Sport: activities undertaken in a competition or tournament or informally, and individuals differ in their degree of competitiveness irrespective of how they participate.
Active recreation: all activities not considered to be sport. For adults - physical activity done specifically for the purpose of sport, exercise or recreation; for young people the word ‘recreation’ was changed to ‘fun’ and PE was also included.
Deprivation: based on the NZDep2013 index of socioeconomic deprivation, which combines census data relating to income, home ownership, employment, qualifications, family structure, housing, and access to transport and communications. It provides a deprivation score for each meshblock, NZDep2013 groups deprivation scores into deciles, where 1 represents the areas with the least deprived scores and 10 the areas with the most deprived scores. A value of 10 therefore indicates that a meshblock is in the most deprived 10% of areas in New Zealand. It is important to note that NZDep2013 estimates the relative socioeconomic deprivation of an area, and does not directly relate to individuals.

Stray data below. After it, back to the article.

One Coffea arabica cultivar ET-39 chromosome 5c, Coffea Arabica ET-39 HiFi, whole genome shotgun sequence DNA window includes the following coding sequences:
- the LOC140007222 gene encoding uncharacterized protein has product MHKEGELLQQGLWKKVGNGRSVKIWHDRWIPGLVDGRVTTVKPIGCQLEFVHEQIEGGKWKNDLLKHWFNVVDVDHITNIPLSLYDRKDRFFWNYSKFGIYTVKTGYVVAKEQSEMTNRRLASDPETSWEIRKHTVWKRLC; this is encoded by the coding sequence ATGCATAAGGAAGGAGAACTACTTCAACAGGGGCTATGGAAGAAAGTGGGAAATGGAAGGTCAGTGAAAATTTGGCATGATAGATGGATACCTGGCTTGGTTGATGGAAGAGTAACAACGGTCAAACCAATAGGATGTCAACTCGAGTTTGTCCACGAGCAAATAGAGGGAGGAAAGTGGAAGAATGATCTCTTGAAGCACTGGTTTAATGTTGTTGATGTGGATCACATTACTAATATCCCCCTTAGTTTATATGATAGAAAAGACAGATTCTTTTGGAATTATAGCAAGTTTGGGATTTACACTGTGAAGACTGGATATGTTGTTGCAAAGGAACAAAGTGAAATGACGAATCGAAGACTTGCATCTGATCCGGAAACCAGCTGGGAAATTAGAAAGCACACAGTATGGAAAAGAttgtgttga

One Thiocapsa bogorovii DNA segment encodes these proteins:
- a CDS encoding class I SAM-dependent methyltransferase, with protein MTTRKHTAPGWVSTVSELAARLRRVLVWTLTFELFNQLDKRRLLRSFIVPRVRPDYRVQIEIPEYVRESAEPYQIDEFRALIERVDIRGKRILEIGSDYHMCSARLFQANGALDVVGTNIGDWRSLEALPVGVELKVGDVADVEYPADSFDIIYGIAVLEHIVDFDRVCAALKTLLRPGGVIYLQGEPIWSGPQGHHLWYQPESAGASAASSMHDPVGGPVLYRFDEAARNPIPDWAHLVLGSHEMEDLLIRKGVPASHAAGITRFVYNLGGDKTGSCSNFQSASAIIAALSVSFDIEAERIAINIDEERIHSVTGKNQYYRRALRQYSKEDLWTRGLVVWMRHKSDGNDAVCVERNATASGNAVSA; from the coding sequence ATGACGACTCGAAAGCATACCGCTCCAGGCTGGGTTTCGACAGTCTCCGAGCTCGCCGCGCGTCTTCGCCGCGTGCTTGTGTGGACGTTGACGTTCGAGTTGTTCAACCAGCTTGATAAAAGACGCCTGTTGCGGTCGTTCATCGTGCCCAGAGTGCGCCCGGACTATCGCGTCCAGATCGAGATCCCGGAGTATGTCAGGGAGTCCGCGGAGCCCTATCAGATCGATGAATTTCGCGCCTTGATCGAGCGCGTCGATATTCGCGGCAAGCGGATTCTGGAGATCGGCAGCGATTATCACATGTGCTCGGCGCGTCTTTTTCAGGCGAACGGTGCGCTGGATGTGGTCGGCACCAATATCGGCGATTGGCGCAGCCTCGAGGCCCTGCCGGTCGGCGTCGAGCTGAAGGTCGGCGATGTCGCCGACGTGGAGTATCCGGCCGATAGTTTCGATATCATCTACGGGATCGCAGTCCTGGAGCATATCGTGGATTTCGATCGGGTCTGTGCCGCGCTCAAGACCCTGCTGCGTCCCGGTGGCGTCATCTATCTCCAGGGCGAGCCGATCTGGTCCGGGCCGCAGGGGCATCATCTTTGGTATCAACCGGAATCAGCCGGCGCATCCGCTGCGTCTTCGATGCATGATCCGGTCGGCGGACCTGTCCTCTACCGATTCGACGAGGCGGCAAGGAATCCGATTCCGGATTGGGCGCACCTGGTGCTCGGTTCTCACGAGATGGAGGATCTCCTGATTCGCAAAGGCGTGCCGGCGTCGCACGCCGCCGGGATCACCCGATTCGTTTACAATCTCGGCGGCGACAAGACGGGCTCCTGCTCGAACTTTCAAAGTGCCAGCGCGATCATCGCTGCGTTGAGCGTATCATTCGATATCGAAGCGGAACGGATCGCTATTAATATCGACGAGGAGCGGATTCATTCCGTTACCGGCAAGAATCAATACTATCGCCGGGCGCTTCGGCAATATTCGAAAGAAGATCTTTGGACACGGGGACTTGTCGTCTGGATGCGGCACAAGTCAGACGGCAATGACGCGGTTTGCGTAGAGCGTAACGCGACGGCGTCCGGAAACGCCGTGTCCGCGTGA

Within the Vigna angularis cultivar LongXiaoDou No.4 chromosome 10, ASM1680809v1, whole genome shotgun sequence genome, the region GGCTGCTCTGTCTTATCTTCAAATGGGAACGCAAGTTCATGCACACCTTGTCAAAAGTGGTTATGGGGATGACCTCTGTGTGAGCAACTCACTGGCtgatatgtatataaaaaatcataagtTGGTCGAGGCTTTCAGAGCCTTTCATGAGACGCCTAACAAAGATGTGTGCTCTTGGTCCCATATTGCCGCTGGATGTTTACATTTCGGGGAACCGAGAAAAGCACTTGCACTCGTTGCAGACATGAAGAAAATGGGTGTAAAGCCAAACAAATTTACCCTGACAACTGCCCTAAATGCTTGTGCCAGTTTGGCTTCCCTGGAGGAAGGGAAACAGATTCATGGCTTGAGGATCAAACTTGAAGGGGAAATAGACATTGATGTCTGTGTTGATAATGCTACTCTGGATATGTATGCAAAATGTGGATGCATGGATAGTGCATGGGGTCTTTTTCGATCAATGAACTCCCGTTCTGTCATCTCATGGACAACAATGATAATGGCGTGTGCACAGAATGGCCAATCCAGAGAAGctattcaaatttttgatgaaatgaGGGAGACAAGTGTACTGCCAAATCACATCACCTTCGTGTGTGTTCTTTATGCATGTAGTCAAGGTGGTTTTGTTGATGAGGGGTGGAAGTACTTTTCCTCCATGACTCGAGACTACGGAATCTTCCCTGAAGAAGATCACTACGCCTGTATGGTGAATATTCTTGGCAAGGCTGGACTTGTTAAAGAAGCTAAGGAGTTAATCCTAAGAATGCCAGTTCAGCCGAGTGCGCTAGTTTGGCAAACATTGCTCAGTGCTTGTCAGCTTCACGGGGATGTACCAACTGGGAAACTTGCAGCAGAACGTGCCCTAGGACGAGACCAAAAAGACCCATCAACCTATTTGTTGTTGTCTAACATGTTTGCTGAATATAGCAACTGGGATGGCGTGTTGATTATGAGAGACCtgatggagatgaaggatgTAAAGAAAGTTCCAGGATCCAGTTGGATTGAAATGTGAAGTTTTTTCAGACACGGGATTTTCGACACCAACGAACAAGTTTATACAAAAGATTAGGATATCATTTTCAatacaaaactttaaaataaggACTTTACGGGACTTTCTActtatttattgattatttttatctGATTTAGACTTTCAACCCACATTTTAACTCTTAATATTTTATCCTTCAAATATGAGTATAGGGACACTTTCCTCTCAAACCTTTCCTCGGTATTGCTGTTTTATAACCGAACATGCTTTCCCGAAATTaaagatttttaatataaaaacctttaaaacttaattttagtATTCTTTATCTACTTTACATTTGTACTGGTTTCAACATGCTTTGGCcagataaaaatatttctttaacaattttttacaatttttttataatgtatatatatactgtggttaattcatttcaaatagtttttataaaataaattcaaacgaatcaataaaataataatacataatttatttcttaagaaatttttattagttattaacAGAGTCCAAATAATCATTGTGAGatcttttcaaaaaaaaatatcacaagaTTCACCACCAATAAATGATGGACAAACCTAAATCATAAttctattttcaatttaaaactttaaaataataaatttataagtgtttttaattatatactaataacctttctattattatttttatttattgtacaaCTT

From the dataset Active NZ Survey: Sport and activity tables 2017, this data was extracted:
Sheet: Table set 1_Adults
Provided: 979 data points
Dataset originally released on:
December 21, 2018
About this dataset
Sport NZ’s Active NZ Survey 2017 provides a point-in-time snapshot of participation in sport and active recreation explored through the lenses of age, gender, ethnicity and deprivation.
Purpose of collection
Sport New Zealand (Sport NZ) is mandated to monitor New Zealanders’ participation in physical activity. One of Sport NZ’s functions is to “promote and advocate the importance of participation in physical activity by all New Zealanders for their health and wellbeing”. This includes targeting specific population groups such as Pacific peoples, women, older New Zealanders and people with disabilities, as well as ensuring sport, recreation and physical activity are culturally appropriate for Māori.
Method of collection/Data provider
Young people: an online only approach was used for the survey of 5 to 17 year olds.
Adults (+18 years old): a Sequential Mixed Methodology (SMM) of online or paper self-completion was used to contact a random selection of adults aged 18+ from the electoral roll.